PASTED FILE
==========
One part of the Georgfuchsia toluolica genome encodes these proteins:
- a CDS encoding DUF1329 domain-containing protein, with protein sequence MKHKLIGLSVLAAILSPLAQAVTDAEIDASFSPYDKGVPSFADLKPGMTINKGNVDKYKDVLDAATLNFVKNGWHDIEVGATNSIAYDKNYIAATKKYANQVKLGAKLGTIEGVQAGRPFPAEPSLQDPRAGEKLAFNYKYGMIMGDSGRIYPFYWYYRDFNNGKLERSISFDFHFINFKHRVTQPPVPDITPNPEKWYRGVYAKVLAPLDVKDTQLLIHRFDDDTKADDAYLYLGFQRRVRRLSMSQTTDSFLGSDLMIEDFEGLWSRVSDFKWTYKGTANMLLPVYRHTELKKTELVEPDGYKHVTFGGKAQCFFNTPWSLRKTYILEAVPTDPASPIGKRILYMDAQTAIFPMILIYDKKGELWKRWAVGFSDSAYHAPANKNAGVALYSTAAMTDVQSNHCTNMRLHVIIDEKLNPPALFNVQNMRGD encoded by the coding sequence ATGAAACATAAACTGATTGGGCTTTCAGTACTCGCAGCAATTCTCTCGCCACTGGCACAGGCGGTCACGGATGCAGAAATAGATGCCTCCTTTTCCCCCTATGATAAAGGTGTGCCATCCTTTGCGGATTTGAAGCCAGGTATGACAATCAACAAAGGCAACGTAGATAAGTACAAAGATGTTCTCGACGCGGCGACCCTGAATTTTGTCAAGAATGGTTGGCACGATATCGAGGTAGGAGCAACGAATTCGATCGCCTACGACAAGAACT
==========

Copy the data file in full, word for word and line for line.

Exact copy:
One part of the Georgfuchsia toluolica genome encodes these proteins:
- a CDS encoding DUF1329 domain-containing protein, with protein sequence MKHKLIGLSVLAAILSPLAQAVTDAEIDASFSPYDKGVPSFADLKPGMTINKGNVDKYKDVLDAATLNFVKNGWHDIEVGATNSIAYDKNYIAATKKYANQVKLGAKLGTIEGVQAGRPFPAEPSLQDPRAGEKLAFNYKYGMIMGDSGRIYPFYWYYRDFNNGKLERSISFDFHFINFKHRVTQPPVPDITPNPEKWYRGVYAKVLAPLDVKDTQLLIHRFDDDTKADDAYLYLGFQRRVRRLSMSQTTDSFLGSDLMIEDFEGLWSRVSDFKWTYKGTANMLLPVYRHTELKKTELVEPDGYKHVTFGGKAQCFFNTPWSLRKTYILEAVPTDPASPIGKRILYMDAQTAIFPMILIYDKKGELWKRWAVGFSDSAYHAPANKNAGVALYSTAAMTDVQSNHCTNMRLHVIIDEKLNPPALFNVQNMRGD encoded by the coding sequence ATGAAACATAAACTGATTGGGCTTTCAGTACTCGCAGCAATTCTCTCGCCACTGGCACAGGCGGTCACGGATGCAGAAATAGATGCCTCCTTTTCCCCCTATGATAAAGGTGTGCCATCCTTTGCGGATTTGAAGCCAGGTATGACAATCAACAAAGGCAACGTAGATAAGTACAAAGATGTTCTCGACGCGGCGACCCTGAATTTTGTCAAGAATGGTTGGCACGATATCGAGGTAGGAGCAACGAATTCGATCGCCTACGACAAGAACT